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Clouston History, Family Crest & Coats of Arms



In the Middle Ages, the first family to use the Clouston surname took the name from a place name with Viking roots. They lived in the place named Clouston, a village in Stenness, Orkney. The origins of the place-name are in the Old Norse name Klostathr. which came to Scotland in the 9th century in the waves of pillage, invasion and colonization by the Norwegian Vikings.

Early Origins of the Clouston family


The surname Clouston was first found in the Orkneys, where they held a family seat from very ancient times, as recorded in the Norse Sagas.

Early History of the Clouston family


This web page shows only a small excerpt of our Clouston research.
Another 252 words (18 lines of text) covering the year 1607 is included under the topic Early Clouston History in all our PDF Extended History products and printed products wherever possible.

Clouston Spelling Variations


In the Middle Ages, no real standards were established to judge the accuracy of spelling and translation. They were done mostly by ear and intuition, and enormous numbers of spelling variations were the unsurprising result. Clouston has appeared as Clouston, Clouson, Clowston, Clowstoun, Clowstoune, Cloustown, Cloustowne, Clousone, Clauston, Claustoun, Claustown and many more.

Early Notables of the Clouston family (pre 1700)


More information is included under the topic Early Clouston Notables in all our PDF Extended History products and printed products wherever possible.

Migration of the Clouston family to the New World and Oceana


North America was far from Britain's oppressive monarchy. There, the Scottish found land and freedom, and many even the opportunity to pay back England in the American War of Independence. This brave heritage survives today largely in Clan societies and other patriotic Scottish organizations. Research into passenger and immigration lists has brought forth evidence of the early members of the Clouston family in North America:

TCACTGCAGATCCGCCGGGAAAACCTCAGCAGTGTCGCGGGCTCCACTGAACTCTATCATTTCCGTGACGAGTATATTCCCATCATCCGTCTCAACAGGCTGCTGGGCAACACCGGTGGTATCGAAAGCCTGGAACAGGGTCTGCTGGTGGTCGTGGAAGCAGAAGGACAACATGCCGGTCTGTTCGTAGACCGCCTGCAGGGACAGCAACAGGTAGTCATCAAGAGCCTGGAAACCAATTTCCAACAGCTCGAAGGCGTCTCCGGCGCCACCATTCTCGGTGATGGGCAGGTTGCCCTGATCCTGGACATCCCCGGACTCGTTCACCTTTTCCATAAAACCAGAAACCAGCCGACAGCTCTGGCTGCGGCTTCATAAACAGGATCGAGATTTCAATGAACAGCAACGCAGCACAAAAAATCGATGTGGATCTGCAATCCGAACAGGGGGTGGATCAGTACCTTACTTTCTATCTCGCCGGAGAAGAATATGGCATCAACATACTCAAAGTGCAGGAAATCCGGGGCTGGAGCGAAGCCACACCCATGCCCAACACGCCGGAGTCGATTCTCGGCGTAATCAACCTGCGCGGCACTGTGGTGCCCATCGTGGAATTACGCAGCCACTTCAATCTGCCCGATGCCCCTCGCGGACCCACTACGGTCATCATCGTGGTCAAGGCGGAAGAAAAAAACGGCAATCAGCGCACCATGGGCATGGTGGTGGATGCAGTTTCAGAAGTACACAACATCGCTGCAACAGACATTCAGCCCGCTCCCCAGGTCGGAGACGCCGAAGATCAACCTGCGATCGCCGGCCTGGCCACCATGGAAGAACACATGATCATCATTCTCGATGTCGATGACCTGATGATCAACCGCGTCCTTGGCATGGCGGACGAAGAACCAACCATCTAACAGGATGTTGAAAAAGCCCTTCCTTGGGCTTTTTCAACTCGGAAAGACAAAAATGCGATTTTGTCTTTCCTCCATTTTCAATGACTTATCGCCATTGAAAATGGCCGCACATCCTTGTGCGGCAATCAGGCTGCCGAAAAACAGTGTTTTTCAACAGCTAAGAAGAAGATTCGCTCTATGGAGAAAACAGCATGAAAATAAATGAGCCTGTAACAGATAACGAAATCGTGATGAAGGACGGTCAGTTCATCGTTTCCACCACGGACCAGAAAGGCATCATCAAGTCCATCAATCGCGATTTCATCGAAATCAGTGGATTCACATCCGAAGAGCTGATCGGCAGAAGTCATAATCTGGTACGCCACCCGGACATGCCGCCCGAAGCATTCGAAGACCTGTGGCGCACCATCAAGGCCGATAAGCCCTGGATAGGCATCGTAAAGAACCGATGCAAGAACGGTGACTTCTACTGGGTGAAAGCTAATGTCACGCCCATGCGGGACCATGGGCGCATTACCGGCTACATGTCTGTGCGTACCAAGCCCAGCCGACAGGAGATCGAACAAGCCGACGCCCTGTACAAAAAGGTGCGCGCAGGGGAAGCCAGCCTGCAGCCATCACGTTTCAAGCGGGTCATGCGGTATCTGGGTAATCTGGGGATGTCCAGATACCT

Clouston Settlers in United States in the 20th Century

  • Sophie Clouston, aged 41, arrived in New York in 1919 aboard the ship "Kronprinz Frederich Wilhelm" from Brest, France [1]CITATION[CLOSE]
    "New York Passenger Arrival Lists (Ellis Island), 1892-1924," database, FamilySearch (https://familysearch.org/ark:/61903/1:1:J6WT-T4W : 6 December 2014), Sophie Clouston, 23 Aug 1919; citing departure port Brest, arrival port New York, ship name Kronprinz Frederich Wilhelm, NARA microfilm publication T715 and M237 (Washington D.C.: National Archives and Records Administration, n.d.).
  • Andrew Clouston, aged 22, originally from St. Johns, Newfoundland, arrived in New York in 1919 aboard the ship "Neptune" from St. John's, Newfoundland [2]CITATION[CLOSE]
    "New York Passenger Arrival Lists (Ellis Island), 1892-1924," database, FamilySearch (https://familysearch.org/ark:/61903/1:1:J64Z-22R : 6 December 2014), Andrew Clouston, 28 Sep 1919; citing departure port St. John's, Newfoundland, arrival port New York, ship name Neptune, NARA microfilm publication T715 and M237 (Washington D.C.: National Archives and Records Administration, n.d.).